*** UPDATE ***
This documentary explores the ancient Korean monastic way of life in the mountains through the eyes of a Western pilgrim travelling across South Korea. Besides introducing the audience to the beauty of Korean nature, and the wisdom and simplicity of Korean Zen Buddhism, the film will encourage the creation of an official Buddhist pilgrimage trail covering 500 km. When this documentary is made, and when the route is established in the future, it will help thousands to increase their wisdom and compassion, control their karma (habitual patterns) as well as provide economic growth to rural Korea along the path.
The narrator, a retired Canadian writer and Buddhist, follows in the footsteps of a beloved 7th Century Korean Buddhist saint Wonhyo who, according to popular tradition, found enlightenment in a cave near the western seaboard after walking across the Korean peninsula. The narrator discusses with meditation masters in the mountain monasteries Wonhyo’s teachings on oneness and reconciliation and asks questions such as: "How do you overcome suffering and achieve happiness?", "Can one attain enlightenment in the cities, or does one have to go to the mountains?" and "What spiritual advice would you give to people watching this documentary?".
Why It's Important
Korea, a divided land boiling with the conflict of an unresolved war, is an ideal place to explore the human heart – its search for peace and the demons that must be battled to achieve it. Those who are seeking peace in the mountain monasteries of Korea have some answers to man’s quest to overcome hatred and fear and to create a heart of loving kindness. The documentary will additionally support the creation of an official 500 km Buddhist pilgrimage route across South Korea.
What We Need
Our $1,000 goal is only part of the total budget and will be used to fund the production and all of the post production of the film, including the editing, sound design, translation and subtitles transfer to master, tape stock, etc... Original music from traditional Korean musicians will be used on the soundtrack. The end result will be a fully produced feature length documentary.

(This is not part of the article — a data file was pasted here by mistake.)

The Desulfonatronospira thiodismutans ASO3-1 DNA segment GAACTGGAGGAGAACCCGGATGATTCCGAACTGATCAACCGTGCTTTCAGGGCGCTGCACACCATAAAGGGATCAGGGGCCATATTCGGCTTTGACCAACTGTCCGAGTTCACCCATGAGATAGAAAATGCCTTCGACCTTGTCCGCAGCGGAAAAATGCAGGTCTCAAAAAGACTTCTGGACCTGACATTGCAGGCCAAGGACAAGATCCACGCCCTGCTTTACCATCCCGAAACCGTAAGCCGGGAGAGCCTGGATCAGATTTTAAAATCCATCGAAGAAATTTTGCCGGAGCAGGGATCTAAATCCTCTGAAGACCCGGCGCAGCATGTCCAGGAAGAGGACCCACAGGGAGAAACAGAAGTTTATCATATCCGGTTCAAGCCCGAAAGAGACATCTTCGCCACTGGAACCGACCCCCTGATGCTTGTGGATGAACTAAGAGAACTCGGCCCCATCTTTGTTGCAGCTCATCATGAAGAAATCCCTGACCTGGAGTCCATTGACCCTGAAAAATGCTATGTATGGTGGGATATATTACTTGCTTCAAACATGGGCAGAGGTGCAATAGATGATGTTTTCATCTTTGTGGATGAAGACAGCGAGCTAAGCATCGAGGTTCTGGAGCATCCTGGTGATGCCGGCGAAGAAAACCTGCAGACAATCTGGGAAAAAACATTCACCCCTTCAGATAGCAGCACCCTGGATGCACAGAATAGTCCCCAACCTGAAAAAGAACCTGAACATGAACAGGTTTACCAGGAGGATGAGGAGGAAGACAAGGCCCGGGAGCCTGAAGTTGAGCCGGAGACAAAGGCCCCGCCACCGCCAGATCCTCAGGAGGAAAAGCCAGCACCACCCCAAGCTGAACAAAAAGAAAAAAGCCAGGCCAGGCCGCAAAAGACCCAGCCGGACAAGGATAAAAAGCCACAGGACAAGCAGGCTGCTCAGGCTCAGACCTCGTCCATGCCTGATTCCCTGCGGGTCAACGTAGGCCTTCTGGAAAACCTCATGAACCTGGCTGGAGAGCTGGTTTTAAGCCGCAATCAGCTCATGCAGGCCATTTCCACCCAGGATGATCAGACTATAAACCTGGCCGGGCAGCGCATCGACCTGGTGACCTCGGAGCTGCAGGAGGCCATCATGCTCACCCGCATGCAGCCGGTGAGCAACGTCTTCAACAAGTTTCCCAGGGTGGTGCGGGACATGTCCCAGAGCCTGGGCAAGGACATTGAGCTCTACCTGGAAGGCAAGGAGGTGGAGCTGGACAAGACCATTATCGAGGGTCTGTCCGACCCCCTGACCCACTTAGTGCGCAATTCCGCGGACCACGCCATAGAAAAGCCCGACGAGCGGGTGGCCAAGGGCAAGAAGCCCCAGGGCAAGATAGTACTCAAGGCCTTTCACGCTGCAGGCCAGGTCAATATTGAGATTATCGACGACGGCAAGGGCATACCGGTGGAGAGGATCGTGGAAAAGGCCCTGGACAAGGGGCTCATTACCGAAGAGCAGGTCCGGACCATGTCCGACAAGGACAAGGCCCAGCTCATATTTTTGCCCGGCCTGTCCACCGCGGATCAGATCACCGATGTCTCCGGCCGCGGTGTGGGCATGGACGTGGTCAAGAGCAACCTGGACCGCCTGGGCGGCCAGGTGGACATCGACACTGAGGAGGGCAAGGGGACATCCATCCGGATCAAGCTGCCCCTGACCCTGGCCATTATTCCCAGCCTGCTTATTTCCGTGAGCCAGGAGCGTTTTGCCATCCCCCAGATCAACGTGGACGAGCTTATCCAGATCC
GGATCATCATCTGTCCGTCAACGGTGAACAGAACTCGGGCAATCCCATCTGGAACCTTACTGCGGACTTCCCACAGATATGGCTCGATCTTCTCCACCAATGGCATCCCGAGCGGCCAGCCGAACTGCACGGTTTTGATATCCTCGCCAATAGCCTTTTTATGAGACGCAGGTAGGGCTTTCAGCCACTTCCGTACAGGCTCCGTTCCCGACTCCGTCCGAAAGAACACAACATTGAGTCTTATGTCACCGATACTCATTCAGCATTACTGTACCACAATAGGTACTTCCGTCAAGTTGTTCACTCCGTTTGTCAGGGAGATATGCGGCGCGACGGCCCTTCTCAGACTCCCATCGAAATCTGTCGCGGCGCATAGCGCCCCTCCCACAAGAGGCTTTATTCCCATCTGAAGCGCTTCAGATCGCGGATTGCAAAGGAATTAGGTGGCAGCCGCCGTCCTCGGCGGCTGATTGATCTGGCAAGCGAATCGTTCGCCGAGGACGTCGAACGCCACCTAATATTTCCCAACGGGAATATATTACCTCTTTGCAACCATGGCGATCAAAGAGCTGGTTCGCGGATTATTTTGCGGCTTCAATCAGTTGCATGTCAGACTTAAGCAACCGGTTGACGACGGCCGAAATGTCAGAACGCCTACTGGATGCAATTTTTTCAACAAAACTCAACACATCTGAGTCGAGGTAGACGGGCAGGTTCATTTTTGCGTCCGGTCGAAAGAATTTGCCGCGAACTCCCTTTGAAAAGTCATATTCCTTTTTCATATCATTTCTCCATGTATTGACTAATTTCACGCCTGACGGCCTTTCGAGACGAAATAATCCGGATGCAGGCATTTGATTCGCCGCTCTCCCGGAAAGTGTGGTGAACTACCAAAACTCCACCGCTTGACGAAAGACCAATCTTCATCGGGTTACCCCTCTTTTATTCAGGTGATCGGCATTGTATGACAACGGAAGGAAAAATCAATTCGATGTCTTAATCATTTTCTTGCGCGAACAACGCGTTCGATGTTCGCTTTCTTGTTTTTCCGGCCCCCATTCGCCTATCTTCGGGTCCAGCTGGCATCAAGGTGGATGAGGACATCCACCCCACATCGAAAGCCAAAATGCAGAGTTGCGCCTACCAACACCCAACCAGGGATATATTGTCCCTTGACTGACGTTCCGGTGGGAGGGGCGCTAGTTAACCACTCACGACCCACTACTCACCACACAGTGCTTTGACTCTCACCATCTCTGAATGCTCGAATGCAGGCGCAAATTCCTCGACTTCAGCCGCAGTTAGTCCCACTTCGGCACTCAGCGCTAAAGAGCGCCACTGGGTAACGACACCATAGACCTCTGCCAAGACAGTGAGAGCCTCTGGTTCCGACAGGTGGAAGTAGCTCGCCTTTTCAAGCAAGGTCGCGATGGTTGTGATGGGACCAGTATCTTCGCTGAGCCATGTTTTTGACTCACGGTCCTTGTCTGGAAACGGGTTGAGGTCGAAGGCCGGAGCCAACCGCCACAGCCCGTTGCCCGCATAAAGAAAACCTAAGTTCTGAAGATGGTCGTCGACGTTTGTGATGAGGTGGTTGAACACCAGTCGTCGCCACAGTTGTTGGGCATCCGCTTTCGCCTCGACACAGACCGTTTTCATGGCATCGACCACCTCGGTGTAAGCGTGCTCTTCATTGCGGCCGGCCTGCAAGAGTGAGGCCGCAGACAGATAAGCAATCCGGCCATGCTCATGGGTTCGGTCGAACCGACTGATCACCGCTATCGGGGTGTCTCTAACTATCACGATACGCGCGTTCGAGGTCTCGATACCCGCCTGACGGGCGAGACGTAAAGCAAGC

Other Ways You Can Help
In the Footsteps of Wonhyo needs all the support it can get! You can also help us out by sharing this page with everyone you know through social networks, tweeting, blogging, and e-mail.
- SAINT WONHYO BACKGROUND -
Wonhyo (617 – 686), one of Korea’s most beloved and unconventional monks, was a great scholar with more than 80 commentaries and essays to his credit. Born into a simple family in the Silla Kingdom, Wonhyo, a monk for many years, renounced the formal, elitist religious life to teach ordinary people. He was known to carry a gourd, dancing and singing around the country, encouraging people to chant and recite the Buddha’s name. He called himself “ooae-Gursah” (unhindered practitioner). For a short time he was married to a princess and had a son, who became a leading Confucian Scholar.
His philosophy centered on oneness or Ekayana, the interrelatedness of everything in the universe. Legend has it that this view arose from an event that took place while he was attempting to travel to China. That event is the focus of this documentary.
To reach China, Wonhyo journeyed with his friend Uisang to the port of Danjugye, a city no longer in existence near-present-day Incheon. Legend has it that on a dark night a storm drove Wonhyo and Uisang into a cave for shelter near Dangjugye. During the night Wonhyo was overcome with thirst and searched in the dark for something to drink. On the cave floor, he found what he thought to be a gourd filled with cool water and lifting it to his lips drank deeply from its refreshing contents. In the morning when he awoke, he looked for the vessel and was shocked.
The delicious, thirst-quenching water of the previous night was dirty rainwater swarming with maggots that had collected in a rotten skull-cap. He fell to his knees and vomited and experienced deep inner enlightenment. He realized that truth is created by the mind.
Wonhyo is reputed to have said, “The three worlds are only mind, and all phenomena arise from the mind, consciousness. If the truth is present in the mind, how could it be found outside of the mind!” Because of his experience and the realization of the importance of the inner journey, Wonhyo abandoned his trip to China and returned to Silla to study and teach.
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